Amateur Drone Pilot Makes Unauthorized Landing on Deck of an Aircraft Carrier
An amateur drone pilot has sparked a security review of Britain’s biggest and most technologically advanced aircraft carrier after landing his handheld drone on the deck of the carrier while it was docked in Scotland.
The unidentified pilot told British media that he conducted a flyover of the HMS Queen Elizabeth using his DJI Phantom drone when it was docked Invergordon in July.
During the flight, the drone even made an emergency landing on the deck of the carrier due to high winds, but it was able to take off again after the pilot snapped a few pictures. The pilot posted the footage on a local drone photography Facebook group on Friday morning, but the footage has since been taken down.
Speaking anonymously to the media, the pilot said he was surprised that his unauthorized flight went completely unchallenged by the authorities, which he says exposes a potential gap in security. The pilot even told security guards at the gate of the shipyard, but apparently even the guards weren’t all that interested.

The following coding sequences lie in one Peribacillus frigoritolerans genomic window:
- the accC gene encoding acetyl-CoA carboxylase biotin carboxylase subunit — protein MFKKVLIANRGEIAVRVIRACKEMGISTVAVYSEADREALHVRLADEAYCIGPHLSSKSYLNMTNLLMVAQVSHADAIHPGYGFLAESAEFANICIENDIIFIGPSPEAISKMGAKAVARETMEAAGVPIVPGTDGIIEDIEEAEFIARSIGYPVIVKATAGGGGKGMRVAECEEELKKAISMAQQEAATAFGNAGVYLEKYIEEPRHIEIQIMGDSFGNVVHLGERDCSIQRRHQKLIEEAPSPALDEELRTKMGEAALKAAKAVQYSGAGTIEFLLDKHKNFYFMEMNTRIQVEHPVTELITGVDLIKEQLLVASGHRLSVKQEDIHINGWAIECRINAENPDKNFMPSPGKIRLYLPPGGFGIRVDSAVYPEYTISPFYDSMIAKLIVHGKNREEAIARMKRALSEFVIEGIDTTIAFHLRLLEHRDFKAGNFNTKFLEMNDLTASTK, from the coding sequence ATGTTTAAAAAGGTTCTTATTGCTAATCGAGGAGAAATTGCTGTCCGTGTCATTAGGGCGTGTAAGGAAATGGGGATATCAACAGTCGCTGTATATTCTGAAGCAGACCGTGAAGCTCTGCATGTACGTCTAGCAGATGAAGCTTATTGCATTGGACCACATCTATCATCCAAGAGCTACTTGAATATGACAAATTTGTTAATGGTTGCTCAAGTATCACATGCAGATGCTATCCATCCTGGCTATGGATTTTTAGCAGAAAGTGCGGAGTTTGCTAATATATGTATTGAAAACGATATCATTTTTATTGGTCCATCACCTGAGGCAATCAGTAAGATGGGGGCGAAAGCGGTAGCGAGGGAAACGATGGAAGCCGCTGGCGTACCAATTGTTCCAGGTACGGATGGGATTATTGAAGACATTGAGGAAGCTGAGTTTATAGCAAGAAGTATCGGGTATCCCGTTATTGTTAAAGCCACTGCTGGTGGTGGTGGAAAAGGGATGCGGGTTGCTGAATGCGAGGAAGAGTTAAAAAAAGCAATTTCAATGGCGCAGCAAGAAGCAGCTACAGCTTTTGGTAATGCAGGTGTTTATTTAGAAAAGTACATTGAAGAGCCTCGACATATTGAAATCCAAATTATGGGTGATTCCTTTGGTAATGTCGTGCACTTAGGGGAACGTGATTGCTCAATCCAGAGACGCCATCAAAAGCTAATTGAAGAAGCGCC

“I would say my mistake should open their eyes to a glaring gap in security. This was a bit of tomfoolery but it could have been something terrible, not just for the ship and its crew but for the people of Invergordon,” the pilot said, according to a BBC News report.
“I gave them my name and telephone number and expected someone to get back to me,” he said. “I thought I would be hauled in and have my footage confiscated. I could have been anybody. I guess they weren’t really bothered because the ship isn’t active yet.”
A spokesman for the Ministry of Defence said: “We take the security of HMS Queen Elizabeth very seriously.
“This incident has been reported to Police Scotland, an investigation is under way and we stepped up our security measures in light of it.”
The HMS Queen Elizabeth was in Invergordon for sixteen days in July for replenishment and repairs before returning to sea trials.
The 65,000-tonne carrier, the biggest warship ever to be built in Britain, has been undergoing sea trials since setting sail from Scotland’s Rosyth dockyard in June. The aircraft carrier is expected to make her historic arrival into Portsmouth this Wednesday, where she will be the latest in a long line of famous Royal Navy ships to call the port home.
It is unclear if the drone pilot will face any punishment as a result of the unauthorized flight.
BREACHING SECURITY ISSUES IT’S ILLEGAL ANYWHERE IN THE WORLD